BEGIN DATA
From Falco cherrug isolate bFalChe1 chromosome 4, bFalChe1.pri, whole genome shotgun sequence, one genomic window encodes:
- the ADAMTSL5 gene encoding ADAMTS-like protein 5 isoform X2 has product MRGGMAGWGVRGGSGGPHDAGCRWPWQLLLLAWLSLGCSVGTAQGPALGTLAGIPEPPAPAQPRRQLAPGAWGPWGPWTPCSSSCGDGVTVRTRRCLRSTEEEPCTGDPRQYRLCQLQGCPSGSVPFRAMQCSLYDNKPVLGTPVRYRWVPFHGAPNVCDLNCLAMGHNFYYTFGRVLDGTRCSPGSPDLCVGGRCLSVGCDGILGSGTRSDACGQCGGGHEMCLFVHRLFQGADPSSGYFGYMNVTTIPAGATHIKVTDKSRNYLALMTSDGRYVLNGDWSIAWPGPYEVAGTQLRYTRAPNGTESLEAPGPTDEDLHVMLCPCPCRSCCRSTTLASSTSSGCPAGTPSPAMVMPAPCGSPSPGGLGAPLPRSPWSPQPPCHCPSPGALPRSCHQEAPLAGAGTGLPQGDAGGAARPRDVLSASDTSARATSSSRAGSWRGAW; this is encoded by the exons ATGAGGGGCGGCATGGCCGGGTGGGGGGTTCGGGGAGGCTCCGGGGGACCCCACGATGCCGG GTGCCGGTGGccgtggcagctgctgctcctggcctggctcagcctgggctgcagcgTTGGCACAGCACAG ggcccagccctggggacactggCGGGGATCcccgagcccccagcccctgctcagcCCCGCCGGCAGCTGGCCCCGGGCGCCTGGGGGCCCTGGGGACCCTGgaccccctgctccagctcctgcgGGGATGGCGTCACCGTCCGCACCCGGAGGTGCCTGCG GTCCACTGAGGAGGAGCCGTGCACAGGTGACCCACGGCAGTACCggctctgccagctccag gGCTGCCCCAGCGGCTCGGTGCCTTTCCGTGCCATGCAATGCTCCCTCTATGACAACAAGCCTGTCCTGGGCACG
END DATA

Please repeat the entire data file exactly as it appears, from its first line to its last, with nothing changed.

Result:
From Falco cherrug isolate bFalChe1 chromosome 4, bFalChe1.pri, whole genome shotgun sequence, one genomic window encodes:
- the ADAMTSL5 gene encoding ADAMTS-like protein 5 isoform X2 has product MRGGMAGWGVRGGSGGPHDAGCRWPWQLLLLAWLSLGCSVGTAQGPALGTLAGIPEPPAPAQPRRQLAPGAWGPWGPWTPCSSSCGDGVTVRTRRCLRSTEEEPCTGDPRQYRLCQLQGCPSGSVPFRAMQCSLYDNKPVLGTPVRYRWVPFHGAPNVCDLNCLAMGHNFYYTFGRVLDGTRCSPGSPDLCVGGRCLSVGCDGILGSGTRSDACGQCGGGHEMCLFVHRLFQGADPSSGYFGYMNVTTIPAGATHIKVTDKSRNYLALMTSDGRYVLNGDWSIAWPGPYEVAGTQLRYTRAPNGTESLEAPGPTDEDLHVMLCPCPCRSCCRSTTLASSTSSGCPAGTPSPAMVMPAPCGSPSPGGLGAPLPRSPWSPQPPCHCPSPGALPRSCHQEAPLAGAGTGLPQGDAGGAARPRDVLSASDTSARATSSSRAGSWRGAW; this is encoded by the exons ATGAGGGGCGGCATGGCCGGGTGGGGGGTTCGGGGAGGCTCCGGGGGACCCCACGATGCCGG GTGCCGGTGGccgtggcagctgctgctcctggcctggctcagcctgggctgcagcgTTGGCACAGCACAG ggcccagccctggggacactggCGGGGATCcccgagcccccagcccctgctcagcCCCGCCGGCAGCTGGCCCCGGGCGCCTGGGGGCCCTGGGGACCCTGgaccccctgctccagctcctgcgGGGATGGCGTCACCGTCCGCACCCGGAGGTGCCTGCG GTCCACTGAGGAGGAGCCGTGCACAGGTGACCCACGGCAGTACCggctctgccagctccag gGCTGCCCCAGCGGCTCGGTGCCTTTCCGTGCCATGCAATGCTCCCTCTATGACAACAAGCCTGTCCTGGGCACG